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Three-dimensional vestibular eye and head reflexes of the chameleon: characteristics of gain and phase and effects of eye position on orientation of ocular rotation axes during stimulation in yaw direction


Haker, H; Misslisch, H; Ott, M; Frens, M A; Henn, V; Hess, K (2003). Three-dimensional vestibular eye and head reflexes of the chameleon: characteristics of gain and phase and effects of eye position on orientation of ocular rotation axes during stimulation in yaw direction. Journal of Comparative Physiology A, 189(7):509-517.

Abstract

We investigated gaze-stabilizing reflexes in the chameleon using the three-dimensional search-coil technique. Animals were rotated sinusoidally around an earth-vertical axis under head-fixed and head-free conditions, in the dark and in the light. Gain, phase and the influence of eye position on vestibulo-ocular reflex rotation axes were studied. During head-restrained stimulation in the dark, vestibulo-ocular reflex gaze gains were low (0.1-0.3) and phase lead decreased with increasing frequencies (from 100° at 0.04Hz to <30° at 1Hz). Gaze gains were larger during stimulation in the light (0.1-0.8) with a smaller phase lead (<30°) and were close to unity during the head-free conditions (around 0.6 in the dark, around 0.8 in the light) with small phase leads. These results confirm earlier findings that chameleons have a low vestibulo-ocular reflex gain during head-fixed conditions and stimulation in the dark and higher gains during head-free stimulation in the light. Vestibulo-ocular reflex eye rotation axes were roughly aligned with the head's rotation axis and did not systematically tilt when the animals were looking eccentrically, up- or downward (as predicted by Listing's Law). Therefore, vestibulo-ocular reflex responses in the chameleon follow a strategy, which optimally stabilizes the entire retinal images, a result previously found in non-human primates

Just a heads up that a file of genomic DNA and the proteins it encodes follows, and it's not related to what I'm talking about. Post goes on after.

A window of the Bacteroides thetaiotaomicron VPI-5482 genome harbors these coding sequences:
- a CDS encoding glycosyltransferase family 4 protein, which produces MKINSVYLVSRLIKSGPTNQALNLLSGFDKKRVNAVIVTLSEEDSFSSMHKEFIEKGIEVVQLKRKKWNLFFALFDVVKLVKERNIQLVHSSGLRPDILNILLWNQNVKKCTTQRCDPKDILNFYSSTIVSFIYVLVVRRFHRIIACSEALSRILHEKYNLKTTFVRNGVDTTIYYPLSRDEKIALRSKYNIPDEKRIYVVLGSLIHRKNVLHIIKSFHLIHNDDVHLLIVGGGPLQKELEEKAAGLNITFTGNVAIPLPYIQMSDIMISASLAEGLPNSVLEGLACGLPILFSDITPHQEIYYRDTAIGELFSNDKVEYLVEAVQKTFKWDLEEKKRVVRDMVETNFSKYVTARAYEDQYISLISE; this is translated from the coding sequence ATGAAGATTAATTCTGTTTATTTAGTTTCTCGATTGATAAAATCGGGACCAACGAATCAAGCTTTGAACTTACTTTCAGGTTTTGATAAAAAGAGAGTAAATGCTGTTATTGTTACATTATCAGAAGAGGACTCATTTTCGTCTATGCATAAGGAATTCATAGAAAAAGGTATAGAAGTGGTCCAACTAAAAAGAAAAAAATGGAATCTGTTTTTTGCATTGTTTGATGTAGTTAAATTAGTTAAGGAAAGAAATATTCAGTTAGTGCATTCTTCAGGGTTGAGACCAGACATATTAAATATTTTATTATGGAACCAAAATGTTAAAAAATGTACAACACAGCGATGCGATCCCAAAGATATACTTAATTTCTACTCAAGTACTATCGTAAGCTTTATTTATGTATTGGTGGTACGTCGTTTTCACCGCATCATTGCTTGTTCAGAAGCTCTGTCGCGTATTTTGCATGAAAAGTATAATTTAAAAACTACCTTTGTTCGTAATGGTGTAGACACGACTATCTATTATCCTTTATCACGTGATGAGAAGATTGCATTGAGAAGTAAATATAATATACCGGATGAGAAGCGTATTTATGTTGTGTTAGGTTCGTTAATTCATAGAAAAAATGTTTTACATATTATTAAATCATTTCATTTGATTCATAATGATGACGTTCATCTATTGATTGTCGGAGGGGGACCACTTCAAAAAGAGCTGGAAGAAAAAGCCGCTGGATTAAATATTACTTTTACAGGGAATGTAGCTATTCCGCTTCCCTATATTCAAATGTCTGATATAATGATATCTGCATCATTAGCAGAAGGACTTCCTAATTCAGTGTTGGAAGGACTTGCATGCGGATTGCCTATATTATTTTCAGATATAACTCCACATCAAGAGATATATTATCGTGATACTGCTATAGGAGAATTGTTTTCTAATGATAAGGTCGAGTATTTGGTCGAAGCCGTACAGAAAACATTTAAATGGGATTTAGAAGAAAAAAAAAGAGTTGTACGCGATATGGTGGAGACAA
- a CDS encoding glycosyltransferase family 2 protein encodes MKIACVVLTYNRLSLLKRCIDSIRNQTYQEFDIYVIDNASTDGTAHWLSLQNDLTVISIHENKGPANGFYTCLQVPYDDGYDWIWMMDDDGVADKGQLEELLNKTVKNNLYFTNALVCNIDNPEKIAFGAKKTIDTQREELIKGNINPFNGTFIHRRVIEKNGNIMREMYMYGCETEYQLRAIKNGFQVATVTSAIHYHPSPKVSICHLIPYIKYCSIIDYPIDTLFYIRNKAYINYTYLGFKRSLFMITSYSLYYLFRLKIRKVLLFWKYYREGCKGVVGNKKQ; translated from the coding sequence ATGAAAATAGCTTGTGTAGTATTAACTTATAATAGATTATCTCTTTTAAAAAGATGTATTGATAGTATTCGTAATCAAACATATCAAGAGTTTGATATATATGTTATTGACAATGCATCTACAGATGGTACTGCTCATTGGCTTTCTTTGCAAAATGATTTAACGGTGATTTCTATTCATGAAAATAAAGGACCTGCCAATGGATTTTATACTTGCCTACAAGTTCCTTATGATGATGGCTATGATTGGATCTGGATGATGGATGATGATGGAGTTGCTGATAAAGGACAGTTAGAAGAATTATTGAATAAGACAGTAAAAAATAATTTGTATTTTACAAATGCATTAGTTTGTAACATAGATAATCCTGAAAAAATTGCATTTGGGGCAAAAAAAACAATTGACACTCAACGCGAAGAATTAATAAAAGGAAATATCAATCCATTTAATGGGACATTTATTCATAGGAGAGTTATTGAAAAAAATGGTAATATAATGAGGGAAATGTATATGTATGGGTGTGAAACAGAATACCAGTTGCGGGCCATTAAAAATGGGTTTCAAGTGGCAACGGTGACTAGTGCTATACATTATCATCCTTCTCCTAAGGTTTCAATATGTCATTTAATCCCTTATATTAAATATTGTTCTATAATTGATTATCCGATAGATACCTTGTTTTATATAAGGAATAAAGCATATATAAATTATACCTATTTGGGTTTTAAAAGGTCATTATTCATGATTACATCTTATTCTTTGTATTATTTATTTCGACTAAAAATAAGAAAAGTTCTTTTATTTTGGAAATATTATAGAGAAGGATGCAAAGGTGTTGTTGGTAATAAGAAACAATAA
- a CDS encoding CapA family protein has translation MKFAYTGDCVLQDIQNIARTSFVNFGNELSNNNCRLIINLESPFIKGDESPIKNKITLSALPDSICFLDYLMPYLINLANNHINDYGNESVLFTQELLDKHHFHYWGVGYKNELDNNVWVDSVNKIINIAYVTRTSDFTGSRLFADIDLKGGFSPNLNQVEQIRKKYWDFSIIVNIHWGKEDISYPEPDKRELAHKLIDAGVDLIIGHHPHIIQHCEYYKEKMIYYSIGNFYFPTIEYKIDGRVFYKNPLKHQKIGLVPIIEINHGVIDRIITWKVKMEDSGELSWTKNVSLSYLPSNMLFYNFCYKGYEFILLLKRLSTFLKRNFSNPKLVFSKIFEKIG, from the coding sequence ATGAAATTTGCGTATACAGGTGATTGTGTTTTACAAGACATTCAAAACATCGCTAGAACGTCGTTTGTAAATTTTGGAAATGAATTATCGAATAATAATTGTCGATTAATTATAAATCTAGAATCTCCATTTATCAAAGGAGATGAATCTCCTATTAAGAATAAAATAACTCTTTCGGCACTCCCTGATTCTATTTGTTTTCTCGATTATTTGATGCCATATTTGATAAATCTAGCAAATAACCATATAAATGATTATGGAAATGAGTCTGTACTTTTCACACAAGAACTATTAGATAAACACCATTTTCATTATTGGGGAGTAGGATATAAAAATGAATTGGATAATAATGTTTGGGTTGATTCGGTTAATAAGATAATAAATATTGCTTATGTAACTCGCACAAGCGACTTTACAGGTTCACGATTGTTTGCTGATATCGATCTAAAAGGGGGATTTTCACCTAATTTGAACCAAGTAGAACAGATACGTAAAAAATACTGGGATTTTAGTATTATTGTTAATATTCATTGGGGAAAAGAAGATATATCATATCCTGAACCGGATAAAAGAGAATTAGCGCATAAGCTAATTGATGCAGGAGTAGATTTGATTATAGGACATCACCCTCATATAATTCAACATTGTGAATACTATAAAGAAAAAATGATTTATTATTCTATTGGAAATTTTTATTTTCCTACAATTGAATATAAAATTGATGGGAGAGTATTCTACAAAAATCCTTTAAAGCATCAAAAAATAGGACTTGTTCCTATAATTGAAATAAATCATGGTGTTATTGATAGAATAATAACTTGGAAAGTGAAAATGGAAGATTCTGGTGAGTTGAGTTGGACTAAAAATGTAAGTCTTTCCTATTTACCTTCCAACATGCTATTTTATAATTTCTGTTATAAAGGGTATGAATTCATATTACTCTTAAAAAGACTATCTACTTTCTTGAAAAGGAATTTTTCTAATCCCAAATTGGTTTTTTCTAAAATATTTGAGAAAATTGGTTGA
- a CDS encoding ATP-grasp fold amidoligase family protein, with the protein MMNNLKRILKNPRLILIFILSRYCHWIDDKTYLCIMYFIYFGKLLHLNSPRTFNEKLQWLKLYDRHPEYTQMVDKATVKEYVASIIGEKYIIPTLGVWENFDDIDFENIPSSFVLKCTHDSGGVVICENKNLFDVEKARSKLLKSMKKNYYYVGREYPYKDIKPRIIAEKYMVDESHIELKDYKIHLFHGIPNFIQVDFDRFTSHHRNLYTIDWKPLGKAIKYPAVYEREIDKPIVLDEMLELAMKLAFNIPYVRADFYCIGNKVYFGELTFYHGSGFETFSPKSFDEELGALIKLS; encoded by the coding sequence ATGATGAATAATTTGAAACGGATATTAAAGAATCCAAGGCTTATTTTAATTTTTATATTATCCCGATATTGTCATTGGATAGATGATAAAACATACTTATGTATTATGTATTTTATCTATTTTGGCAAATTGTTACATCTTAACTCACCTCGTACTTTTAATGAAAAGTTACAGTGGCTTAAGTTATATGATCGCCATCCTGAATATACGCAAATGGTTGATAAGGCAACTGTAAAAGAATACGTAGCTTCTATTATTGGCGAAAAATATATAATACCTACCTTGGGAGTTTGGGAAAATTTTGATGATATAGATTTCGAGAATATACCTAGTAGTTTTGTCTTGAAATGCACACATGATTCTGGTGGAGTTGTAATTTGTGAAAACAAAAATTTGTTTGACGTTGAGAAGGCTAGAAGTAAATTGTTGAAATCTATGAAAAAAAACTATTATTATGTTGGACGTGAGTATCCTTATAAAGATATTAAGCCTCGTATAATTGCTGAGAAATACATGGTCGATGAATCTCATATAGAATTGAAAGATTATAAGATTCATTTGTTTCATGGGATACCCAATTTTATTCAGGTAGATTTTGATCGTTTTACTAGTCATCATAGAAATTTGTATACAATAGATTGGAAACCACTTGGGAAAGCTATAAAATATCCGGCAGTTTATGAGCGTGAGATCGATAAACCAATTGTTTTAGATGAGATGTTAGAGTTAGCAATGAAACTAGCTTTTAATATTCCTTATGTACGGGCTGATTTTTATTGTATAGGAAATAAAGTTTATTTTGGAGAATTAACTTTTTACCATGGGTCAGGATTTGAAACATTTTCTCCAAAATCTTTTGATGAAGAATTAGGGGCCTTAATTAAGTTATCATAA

Abstract

We investigated gaze-stabilizing reflexes in the chameleon using the three-dimensional search-coil technique. Animals were rotated sinusoidally around an earth-vertical axis under head-fixed and head-free conditions, in the dark and in the light. Gain, phase and the influence of eye position on vestibulo-ocular reflex rotation axes were studied. During head-restrained stimulation in the dark, vestibulo-ocular reflex gaze gains were low (0.1-0.3) and phase lead decreased with increasing frequencies (from 100° at 0.04Hz to <30° at 1Hz). Gaze gains were larger during stimulation in the light (0.1-0.8) with a smaller phase lead (<30°) and were close to unity during the head-free conditions (around 0.6 in the dark, around 0.8 in the light) with small phase leads. These results confirm earlier findings that chameleons have a low vestibulo-ocular reflex gain during head-fixed conditions and stimulation in the dark and higher gains during head-free stimulation in the light. Vestibulo-ocular reflex eye rotation axes were roughly aligned with the head's rotation axis and did not systematically tilt when the animals were looking eccentrically, up- or downward (as predicted by Listing's Law). Therefore, vestibulo-ocular reflex responses in the chameleon follow a strategy, which optimally stabilizes the entire retinal images, a result previously found in non-human primates

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Item Type:Journal Article, refereed, original work
Communities & Collections:National licences > 142-005
Dewey Decimal Classification:570 Life sciences; biology
Language:English
Date:1 July 2003
Deposited On:11 Oct 2018 11:47
Last Modified:26 Apr 2019 04:31
Publisher:Springer
ISSN:0340-7594
OA Status:Green
Free access at:Publisher DOI. An embargo period may apply.
Publisher DOI:https://doi.org/10.1007/s00359-003-0426-y
Related URLs:https://www.swissbib.ch/Search/Results?lookfor=nationallicencespringer101007s003590030426y (Library Catalogue)

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